news and notes diabetes

    Berberine seems to be a safer option and works just as well as metformin.

    Metformin improves insulin sensitivity and is the mainstay treatment in the control and prevention of diabetes. In vitro it exerts significant anti-inflammatory and antioxidant activities. In animal models berberine has neuro-protective and cardiovascular protective effects.

    In humans, its lipid-lowering and insulin-resistance improving actions have clearly been demonstrated in numerous randomized clinical trials. Moreover, preliminary clinical evidence suggest the ability of berberine to reduce endothelial inflammation improving vascular health, even in patients already affected by cardiovascular diseases. Altogether the available evidences suggest a possible application of berberine use in the management of chronic cardiometabolic disorders.

    Promising Diabetes Research

    Type 1 diabetes: GABA/GAD in very young children

    In T1D, autoantibodies destroy the pancreatic beta cells, insulin release is diminished, and glucagon release is excessive relative to the insulin deficiency. A clinical trial was published in Nature Communications, focusing exclusively on children with recent onset T1D.

    In this trial, the inhibition of glucagon by GABA/GAD, leads to expansion of insulin-secreting beta cells and improvements in hyperglycemia. The neurotransmitter GABA, acts on the beta cells that produce insulin and the alpha cells that produce glucagon. The enzyme GAD, acts on glutamate to form GABA.

    Both GABA and GAD are highly concentrated in the pancreatic islet, which is the autoimmune target of T1D. Increased GABA doses, or longer-acting preparations, could offer sufficiently prolonged, above-threshold GABA concentrations to preserve islet cells, particularly during stage 1 diabetes.

    Source: Martin, A., Mick, G.J., Choat, H.M. et al. A randomized trial of oral gamma aminobutyric acid (GABA) or the combination of GABA with glutamic acid decarboxylase (GAD) on pancreatic islet endocrine function in children with newly diagnosed type 1 diabetes. Nat Commun 13, 7928 (2022).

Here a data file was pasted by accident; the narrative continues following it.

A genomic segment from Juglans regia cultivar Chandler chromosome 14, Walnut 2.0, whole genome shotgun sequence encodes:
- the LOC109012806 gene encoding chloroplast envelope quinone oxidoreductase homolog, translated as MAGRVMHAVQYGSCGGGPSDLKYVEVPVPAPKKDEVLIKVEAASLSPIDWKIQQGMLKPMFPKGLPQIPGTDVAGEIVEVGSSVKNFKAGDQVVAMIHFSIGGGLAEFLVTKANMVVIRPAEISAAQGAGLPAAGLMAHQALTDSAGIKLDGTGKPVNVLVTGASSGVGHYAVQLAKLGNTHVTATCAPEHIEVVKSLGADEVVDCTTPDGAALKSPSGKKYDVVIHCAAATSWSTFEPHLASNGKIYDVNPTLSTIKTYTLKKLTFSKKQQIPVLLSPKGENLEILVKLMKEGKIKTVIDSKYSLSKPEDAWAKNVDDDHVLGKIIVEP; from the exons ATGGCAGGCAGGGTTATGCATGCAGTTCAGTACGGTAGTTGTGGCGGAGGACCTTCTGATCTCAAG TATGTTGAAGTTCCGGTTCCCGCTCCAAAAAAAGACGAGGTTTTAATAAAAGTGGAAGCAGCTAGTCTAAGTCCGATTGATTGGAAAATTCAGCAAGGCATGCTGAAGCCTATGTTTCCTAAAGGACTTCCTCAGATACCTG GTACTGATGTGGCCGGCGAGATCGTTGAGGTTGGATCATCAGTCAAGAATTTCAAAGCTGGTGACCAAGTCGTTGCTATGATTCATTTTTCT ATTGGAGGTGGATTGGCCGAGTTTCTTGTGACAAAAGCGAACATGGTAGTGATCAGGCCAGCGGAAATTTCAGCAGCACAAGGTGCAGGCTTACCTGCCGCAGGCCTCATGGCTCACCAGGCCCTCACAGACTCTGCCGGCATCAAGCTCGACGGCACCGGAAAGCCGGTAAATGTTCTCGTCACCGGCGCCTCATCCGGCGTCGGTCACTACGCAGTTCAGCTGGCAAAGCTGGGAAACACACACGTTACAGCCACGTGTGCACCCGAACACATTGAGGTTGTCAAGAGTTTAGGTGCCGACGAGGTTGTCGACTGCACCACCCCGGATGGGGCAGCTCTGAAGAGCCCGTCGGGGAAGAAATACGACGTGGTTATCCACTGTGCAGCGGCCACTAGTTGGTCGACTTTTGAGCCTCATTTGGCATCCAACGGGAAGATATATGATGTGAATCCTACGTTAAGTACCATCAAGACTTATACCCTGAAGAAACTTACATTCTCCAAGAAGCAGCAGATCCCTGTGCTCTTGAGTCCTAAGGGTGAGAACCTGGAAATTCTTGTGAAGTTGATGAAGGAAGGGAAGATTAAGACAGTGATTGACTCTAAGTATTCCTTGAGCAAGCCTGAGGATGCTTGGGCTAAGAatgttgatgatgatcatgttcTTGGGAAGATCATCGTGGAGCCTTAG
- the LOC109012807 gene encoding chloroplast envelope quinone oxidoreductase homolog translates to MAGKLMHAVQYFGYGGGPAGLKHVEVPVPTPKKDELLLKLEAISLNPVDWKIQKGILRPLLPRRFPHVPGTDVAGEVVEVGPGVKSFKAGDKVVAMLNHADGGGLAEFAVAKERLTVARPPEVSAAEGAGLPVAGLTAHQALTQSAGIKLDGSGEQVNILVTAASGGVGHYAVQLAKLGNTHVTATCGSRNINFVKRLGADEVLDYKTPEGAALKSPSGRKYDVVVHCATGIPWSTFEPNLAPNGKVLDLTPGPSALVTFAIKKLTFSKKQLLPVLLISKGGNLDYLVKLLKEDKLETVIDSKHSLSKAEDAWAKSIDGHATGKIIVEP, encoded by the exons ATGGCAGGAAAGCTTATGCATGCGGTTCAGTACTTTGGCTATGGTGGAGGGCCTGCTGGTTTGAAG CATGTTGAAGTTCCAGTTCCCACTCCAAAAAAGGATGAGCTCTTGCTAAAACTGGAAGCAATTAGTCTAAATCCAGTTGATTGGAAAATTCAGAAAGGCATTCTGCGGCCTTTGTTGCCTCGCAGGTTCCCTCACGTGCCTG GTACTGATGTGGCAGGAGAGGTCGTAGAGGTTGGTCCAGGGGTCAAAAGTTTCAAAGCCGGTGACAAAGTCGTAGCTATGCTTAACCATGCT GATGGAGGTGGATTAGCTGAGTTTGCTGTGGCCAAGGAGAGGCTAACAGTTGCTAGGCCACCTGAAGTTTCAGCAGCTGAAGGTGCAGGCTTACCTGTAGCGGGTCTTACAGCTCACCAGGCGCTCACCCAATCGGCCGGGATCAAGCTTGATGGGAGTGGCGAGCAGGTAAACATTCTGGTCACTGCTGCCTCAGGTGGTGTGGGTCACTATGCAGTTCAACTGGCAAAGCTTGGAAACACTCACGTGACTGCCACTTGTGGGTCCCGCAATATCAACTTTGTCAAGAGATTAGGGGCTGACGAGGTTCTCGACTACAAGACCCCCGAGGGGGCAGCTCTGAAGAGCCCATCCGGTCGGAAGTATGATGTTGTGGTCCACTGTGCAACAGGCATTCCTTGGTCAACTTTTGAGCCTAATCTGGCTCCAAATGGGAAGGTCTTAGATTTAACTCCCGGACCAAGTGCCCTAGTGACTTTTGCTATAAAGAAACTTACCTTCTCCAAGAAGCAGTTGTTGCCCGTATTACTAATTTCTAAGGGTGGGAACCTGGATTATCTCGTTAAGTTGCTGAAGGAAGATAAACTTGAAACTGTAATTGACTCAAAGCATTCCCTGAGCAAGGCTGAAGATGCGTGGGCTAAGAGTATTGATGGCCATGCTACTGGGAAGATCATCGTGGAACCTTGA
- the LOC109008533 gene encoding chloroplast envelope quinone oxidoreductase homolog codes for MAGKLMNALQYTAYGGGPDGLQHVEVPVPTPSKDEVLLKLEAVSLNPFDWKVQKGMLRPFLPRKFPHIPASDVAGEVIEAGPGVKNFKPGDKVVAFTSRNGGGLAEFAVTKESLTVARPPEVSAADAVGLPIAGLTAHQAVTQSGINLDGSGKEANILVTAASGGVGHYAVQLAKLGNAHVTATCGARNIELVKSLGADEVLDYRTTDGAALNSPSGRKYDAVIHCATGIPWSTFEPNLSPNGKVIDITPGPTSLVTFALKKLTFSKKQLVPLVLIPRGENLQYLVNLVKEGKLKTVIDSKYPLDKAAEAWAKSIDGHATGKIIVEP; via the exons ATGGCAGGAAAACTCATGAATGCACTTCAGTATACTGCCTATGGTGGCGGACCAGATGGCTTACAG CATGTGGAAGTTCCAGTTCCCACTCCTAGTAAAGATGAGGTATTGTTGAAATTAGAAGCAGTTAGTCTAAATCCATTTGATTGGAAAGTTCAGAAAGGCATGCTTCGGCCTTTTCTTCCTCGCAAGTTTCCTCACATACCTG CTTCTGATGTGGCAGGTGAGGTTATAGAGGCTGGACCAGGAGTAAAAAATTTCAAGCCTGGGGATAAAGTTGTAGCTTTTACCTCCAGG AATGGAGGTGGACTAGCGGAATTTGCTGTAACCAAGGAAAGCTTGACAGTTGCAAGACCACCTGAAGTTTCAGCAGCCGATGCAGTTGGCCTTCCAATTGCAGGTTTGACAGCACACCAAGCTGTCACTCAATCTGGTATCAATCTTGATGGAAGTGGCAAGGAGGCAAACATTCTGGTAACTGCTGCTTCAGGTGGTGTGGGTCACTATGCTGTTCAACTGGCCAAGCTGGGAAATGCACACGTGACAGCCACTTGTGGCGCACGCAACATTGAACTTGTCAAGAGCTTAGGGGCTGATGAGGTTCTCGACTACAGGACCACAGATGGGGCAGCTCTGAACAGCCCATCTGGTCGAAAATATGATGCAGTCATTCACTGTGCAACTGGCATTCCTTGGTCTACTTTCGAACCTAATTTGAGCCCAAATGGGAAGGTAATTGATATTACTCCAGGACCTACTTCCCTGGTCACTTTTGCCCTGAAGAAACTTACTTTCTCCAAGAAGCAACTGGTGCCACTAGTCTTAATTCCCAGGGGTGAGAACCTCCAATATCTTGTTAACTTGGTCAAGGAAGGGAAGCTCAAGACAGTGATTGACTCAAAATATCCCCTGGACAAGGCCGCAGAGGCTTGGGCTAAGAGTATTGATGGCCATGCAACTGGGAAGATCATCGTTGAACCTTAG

An emerging way to treat diabetes is to repair or replace the cells in the body that naturally produce insulin. Swedish researchers have now identified a molecule that helps stimulate the growth of new insulin-producing cells, and uncovered how it works, opening up new potential diabetes treatments.


    An experimental implant containing stem cells designed to mature into insulin-secreting cells passed its first human trails. The studies reported the implant (designed to replace the missing insulin cells) to be mildly effective, offering promising signs of a ‘functional cure’ for diabetics with type 1.

    The implanted stem may mature and become islet tissue that includes the beta cells that produce insulin when needed so that normal blood sugar levels may be maintained! Is this not just wonderful news!!

    ‘Because of this initial success, we are now implanting larger numbers of cells in additional patients and we hope that this will result in a significant reduction or even elimination of the need for patients to take insulin injections in the near future,’ says David Thompson, a researcher working on the trial from the Vancouver General Hospital Diabetes Centre.

    The new findings have been published in the journal Cell Stem Cell.

    Promising Diabetes Research


    Yale researchers have developed a pill that controls insulin levels while simultaneously reversing the inflammatory effects of the disease. The pill addresses three issues:

    • it helps control immediate blood glucose levels
    • restores pancreatic function, and
    • re-establishes normal immunity in the pancreatic environment.

    Developer Tarek Fahmy, associate professor of biomedical engineering and of immunobiology: ‘What excites me about this is that it’s a two-pronged approach. It’s facilitating normal metabolism as well as correcting immune defects in the long term.’ The nanoparticle or nanocarrier, made from polymerized bile acid, protects the insulin while carrying it to the pancreas.

    Published in Yale Biomedical Engineering, 2021 Nov;5(11):1403.


    When it comes to insulin delivery, injections are not the most comfortable or convenient for diabetes patients. But with several other oral insulin alternatives also being tested and developed, there is hope. Dr. Pratap-Singh's research team developed a different kind of tablet that isn't made for swallowing, but instead dissolves when placed between the gum and cheek.

    This method makes use of the thin membrane found within the lining of the inner cheek and back of the lips (also known as the buccal mucosa). It delivered all the insulin to the liver without wasting or decomposing any insulin along the way.

    The study is yet to go into human trials. Beyond the clear potential benefits to diabetics, the tablet could also be more sustainable, cost-effective and accessible. There is a lot of environmental waste from the needles and plastic from the syringe. Transporting the tablets would be easier for diabetics, who currently have to think about keeping their doses cool.

    Published in Scientific Reports, 2022. DOI: 10.1038/s41598-022-13092-6

    Promising Diabetes Research

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